As Building Information Modeling (BIM) manager at DPR Construction in Sacramento and leader of the corporate Innovation Group, Kaushal Diwan is heavily invested in implementing new technology into his everyday practice. He brings his extensive knowledge to the Introduction to BIM: Virtual Design and Construction Technology course, where students learn about current technologies and how to implement them into real-world scenarios. While BIM seems to be a relatively recent hot topic in construction conversations, Diwan is quick to point out that the multifaceted program/methodology has been around since the late-’90s.
What does that process look like?
Early in the design process, BIM tools are used for authoring everything from the schematic/conceptual level to construction-level documents. In the design phase, virtual reality and augmented reality tools are also used to help visualize design and concepts so owners understand what they will get when the facility is built. Furthermore, BIM tools are used for validation during construction. They help answer questions such as, “Will this pipe actually fit in the wall where we want it and still give us the aesthetic look and feel of the design?” Depending on the level of modeling, you can even use BIM tools to produce construction cost estimates.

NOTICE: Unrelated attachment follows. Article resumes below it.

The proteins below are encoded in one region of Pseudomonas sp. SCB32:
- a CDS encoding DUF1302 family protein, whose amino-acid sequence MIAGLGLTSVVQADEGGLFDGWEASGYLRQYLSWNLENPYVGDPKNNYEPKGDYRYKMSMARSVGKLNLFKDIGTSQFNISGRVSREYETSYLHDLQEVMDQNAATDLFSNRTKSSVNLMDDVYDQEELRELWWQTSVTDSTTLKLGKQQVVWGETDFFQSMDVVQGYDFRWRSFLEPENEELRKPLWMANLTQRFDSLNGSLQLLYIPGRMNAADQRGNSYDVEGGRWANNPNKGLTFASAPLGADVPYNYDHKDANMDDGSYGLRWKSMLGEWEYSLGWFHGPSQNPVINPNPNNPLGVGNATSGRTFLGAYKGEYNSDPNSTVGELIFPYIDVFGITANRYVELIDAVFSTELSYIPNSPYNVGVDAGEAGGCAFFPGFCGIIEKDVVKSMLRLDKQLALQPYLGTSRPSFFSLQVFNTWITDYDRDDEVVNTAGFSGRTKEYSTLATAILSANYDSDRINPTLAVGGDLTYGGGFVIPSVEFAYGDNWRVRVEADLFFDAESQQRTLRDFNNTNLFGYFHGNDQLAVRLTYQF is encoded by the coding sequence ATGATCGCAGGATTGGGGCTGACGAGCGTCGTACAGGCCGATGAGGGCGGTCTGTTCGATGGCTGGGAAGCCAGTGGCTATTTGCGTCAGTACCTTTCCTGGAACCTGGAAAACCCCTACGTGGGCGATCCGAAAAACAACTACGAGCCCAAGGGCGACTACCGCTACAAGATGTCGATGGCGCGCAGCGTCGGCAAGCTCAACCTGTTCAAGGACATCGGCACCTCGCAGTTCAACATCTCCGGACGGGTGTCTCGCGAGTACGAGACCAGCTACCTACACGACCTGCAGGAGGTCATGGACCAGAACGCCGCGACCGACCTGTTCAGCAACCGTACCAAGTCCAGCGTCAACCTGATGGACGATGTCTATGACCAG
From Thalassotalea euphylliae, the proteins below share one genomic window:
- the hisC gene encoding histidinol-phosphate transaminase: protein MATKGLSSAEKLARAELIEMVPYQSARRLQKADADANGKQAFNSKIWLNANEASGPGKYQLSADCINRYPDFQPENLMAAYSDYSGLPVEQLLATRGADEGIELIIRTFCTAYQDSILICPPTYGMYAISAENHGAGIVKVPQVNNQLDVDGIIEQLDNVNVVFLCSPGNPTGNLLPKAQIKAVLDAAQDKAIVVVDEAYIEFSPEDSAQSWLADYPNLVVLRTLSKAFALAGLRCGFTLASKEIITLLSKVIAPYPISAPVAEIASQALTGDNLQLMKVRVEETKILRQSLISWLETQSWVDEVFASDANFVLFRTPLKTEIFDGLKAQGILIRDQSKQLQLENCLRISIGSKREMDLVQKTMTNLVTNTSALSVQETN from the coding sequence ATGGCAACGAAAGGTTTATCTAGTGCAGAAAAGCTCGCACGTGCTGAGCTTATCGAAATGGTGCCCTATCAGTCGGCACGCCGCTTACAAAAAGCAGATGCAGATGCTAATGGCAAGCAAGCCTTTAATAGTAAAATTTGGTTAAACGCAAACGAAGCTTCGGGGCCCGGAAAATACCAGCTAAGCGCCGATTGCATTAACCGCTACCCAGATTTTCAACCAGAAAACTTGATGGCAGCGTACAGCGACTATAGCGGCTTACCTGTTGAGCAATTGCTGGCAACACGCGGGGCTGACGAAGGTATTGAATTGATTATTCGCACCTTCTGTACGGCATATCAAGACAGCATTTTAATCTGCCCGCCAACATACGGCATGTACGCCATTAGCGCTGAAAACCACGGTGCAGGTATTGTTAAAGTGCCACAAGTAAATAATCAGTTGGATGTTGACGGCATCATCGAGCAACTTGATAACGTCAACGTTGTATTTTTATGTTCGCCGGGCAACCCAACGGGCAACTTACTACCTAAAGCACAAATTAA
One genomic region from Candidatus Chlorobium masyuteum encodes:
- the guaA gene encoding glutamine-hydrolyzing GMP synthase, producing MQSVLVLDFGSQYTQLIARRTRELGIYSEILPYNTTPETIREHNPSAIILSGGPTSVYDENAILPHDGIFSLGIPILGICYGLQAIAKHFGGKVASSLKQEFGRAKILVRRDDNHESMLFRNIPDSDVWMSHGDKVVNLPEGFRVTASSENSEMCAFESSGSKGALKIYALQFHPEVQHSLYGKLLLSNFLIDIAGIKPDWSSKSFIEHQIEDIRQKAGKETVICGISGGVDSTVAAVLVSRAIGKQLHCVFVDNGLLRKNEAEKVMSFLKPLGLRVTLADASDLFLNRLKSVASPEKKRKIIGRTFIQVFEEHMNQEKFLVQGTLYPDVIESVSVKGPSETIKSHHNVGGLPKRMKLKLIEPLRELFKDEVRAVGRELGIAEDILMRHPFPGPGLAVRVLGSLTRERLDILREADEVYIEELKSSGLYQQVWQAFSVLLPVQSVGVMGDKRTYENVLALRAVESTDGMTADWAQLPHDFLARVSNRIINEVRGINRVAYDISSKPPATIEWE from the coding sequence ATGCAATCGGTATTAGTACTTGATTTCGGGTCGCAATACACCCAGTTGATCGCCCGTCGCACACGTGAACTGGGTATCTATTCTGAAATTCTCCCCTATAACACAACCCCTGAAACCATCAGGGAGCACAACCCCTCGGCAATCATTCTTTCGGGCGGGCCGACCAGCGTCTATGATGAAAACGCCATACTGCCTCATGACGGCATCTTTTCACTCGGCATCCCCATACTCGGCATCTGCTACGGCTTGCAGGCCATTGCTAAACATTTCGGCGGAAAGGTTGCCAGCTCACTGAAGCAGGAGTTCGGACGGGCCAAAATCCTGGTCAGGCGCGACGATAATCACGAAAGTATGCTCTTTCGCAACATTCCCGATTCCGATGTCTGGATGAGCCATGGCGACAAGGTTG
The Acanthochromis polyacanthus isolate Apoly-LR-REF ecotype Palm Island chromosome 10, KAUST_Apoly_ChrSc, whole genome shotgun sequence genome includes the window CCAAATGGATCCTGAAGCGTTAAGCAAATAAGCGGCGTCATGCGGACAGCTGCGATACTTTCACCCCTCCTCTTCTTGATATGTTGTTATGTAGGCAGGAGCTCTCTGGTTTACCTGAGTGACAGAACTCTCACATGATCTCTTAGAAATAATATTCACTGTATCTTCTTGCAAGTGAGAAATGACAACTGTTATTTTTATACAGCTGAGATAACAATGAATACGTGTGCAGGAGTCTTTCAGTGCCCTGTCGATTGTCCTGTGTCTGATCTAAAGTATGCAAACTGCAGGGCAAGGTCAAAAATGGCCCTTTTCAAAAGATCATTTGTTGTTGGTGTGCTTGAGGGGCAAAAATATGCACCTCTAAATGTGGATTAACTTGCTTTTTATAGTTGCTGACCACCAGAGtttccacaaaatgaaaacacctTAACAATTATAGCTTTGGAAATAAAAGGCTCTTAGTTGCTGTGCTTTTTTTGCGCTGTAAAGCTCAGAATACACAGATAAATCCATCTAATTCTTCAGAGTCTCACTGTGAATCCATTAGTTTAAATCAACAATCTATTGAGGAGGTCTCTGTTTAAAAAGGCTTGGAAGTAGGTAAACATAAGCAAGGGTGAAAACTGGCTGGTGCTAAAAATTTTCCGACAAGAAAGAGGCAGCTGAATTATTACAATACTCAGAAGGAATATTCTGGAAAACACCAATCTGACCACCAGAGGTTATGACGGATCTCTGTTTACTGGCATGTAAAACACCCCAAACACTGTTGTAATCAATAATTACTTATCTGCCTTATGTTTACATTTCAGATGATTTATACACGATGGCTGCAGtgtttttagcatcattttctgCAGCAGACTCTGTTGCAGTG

BIM tools can be used for everything from construction logistics planning, visualizing and validating a construction schedule, to using 3-D modeling geometry for layout.
“What the construction industry has learned over the last few decades is that inserting technology or software into an existing workflow will not solve problems all by itself,” Diwan says. “BIM has to be part of the process. You have to plan for it, and the entire team—including the owner—has to be engaged in the process.”
In construction, there are other BIM tools that facilitate the construction process and build on the 3-D models produced during design authoring and coordination. BIM tools can be used for everything from construction logistics planning, visualizing and validating a construction schedule, to using 3-D modeling geometry for layout. You can even take it a step further and utilize detailed construction 3-D models and prefabricate system assemblies where you can gain construction schedule efficiency.
When the project is nearing completion, what has been installed can be updated in the 3-D model, and BIM tools can integrate with Building Management Systems to manage facilities.
McGraw-Hill Construction’s "SmartMarket Report: The Business Value of BIM in North America" shows that BIM usage in the United States will continue to increase with the top-cited benefit of “reduced errors and omissions” in construction.
Do you see an increase in companies incorporating BIM into their process?
There will be increased use of technology to increase efficiency in the construction process. Designers and contractors alike are already using virtual design and construction tools on projects. Other technologies like virtual reality and drones do exist in a limited capacity because the industry is still learning how to best use these tools. However, usage will increase in helping owners and project teams make decisions and this skill set will be in higher demand.